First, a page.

If you take Trottier or Lindsay or Yzerman, you can get any type of linemate to play with him, allowing you to pick "best player" with your next one. If you take Jagr, you must find him a worker and a playmaker, forcing you to draft, "best playmaker," which may limit your options slightly.
jagr doesn't need a playmaker. he's a great playmaker himself. i would put him on a line with a 2-way center who can score and a gritty LW.

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11-02-2007, 09:09 PM
  #30
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I think people are being overly harsh on the Jagr pick. I know a lot of people don't like the guy, and it's true, he did dog it for a couple years in Washington. On the other hand, he's a guy who's always come to play in the playoffs, and has come up big with some brutal injuries. I don't think the guy deserves half the criticism he gets.

After Gretzky, Lemieux (and Orr I suppose), Jagr is right in with the next group (Lafleur, Esposito, etc) in terms of offensive ability. Although he did win one scoring title, Lindsay is not on that level in terms of offence.

Lindsay is great for a number of reasons. He has many dimensions that Jagr doesn't, but Jagr has a dimension (arguably the most important one for a first line player) that Lindsay doesn't. Jagr's one of the few players I've ever seen who can dominate all by himself. He can completely carry an offence playing with absolute garbage players, and there's very few guys who can do that IMO (and Lindsay isn't one of them). So this would allow a GM to be a little more economical with Jagr's linemates, whereas I think you'd want another top-end offensive player to go with Lindsay.

So, to conclude, I believe that Jagr can be every bit as valuable as Ted Lindsay. It all really comes down to how the lines are built around them.

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Old
11-02-2007, 09:24 PM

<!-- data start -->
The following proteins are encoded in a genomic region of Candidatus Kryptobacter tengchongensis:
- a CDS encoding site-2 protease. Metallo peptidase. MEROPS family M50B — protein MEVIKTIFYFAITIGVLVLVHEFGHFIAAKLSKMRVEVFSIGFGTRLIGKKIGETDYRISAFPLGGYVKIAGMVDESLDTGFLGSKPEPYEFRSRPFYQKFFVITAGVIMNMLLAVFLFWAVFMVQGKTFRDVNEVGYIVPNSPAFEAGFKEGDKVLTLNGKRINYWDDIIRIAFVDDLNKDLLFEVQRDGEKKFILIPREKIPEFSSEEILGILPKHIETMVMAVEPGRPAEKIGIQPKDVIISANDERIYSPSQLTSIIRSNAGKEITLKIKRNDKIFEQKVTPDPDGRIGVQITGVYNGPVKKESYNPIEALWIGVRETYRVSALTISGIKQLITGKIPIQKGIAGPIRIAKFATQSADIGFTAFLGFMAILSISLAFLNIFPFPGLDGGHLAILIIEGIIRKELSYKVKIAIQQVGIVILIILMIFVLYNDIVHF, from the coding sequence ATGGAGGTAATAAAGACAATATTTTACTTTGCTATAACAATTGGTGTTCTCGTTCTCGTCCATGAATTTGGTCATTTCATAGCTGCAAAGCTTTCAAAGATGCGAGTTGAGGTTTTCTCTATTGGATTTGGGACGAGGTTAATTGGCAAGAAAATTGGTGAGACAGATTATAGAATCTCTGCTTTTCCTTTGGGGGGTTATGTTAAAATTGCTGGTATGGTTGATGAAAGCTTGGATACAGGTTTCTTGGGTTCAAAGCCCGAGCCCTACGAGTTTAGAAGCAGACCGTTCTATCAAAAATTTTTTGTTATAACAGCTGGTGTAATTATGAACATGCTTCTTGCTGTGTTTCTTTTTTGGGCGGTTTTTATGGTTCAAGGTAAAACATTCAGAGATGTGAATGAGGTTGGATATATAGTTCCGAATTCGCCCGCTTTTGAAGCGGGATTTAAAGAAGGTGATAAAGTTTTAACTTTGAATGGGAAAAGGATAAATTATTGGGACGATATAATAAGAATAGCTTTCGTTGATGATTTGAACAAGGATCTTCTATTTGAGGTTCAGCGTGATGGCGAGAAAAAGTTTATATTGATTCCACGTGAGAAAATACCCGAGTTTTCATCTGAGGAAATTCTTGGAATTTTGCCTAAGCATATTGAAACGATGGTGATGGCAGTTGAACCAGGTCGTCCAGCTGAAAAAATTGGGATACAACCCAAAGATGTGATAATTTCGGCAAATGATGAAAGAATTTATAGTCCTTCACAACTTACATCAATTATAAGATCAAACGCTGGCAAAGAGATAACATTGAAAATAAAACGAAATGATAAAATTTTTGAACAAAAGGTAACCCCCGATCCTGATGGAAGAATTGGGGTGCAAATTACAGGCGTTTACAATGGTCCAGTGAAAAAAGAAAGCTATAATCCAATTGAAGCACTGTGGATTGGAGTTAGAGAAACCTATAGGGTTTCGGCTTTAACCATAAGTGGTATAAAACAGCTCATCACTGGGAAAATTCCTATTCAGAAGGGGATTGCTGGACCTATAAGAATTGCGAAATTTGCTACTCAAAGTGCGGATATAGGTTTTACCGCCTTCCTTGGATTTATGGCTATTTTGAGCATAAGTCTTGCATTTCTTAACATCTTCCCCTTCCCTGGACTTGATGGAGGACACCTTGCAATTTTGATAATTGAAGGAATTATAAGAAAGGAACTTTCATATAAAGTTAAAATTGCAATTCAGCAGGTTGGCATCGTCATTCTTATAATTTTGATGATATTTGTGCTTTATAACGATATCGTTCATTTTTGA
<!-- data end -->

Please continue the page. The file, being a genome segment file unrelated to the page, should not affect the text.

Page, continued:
#31
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Originally Posted by arrbez View Post
I think people are being overly harsh on the Jagr pick. I know a lot of people don't like the guy, and it's true, he did dog it for a couple years in Washington. On the other hand, he's a guy who's always come to play in the playoffs, and has come up big with some brutal injuries. I don't think the guy deserves half the criticism he gets.

After Gretzky, Lemieux (and Orr I suppose), Jagr is right in with the next group (Lafleur, Esposito, etc) in terms of offensive ability. Although he did win one scoring title, Lindsay is not on that level in terms of offence.

Lindsay is great for a number of reasons. He has many dimensions that Jagr doesn't, but Jagr has a dimension (arguably the most important one for a first line player) that Lindsay doesn't. Jagr's one of the few players I've ever seen who can dominate all by himself. He can completely carry an offence playing with absolute garbage players, and there's very few guys who can do that IMO (and Lindsay isn't one of them). So this would allow a GM to be a little more economical with Jagr's linemates, whereas I think you'd want another top-end offensive player to go with Lindsay.

So, to conclude, I believe that Jagr can be every bit as valuable as Ted Lindsay. It all really comes down to how the lines are built around them.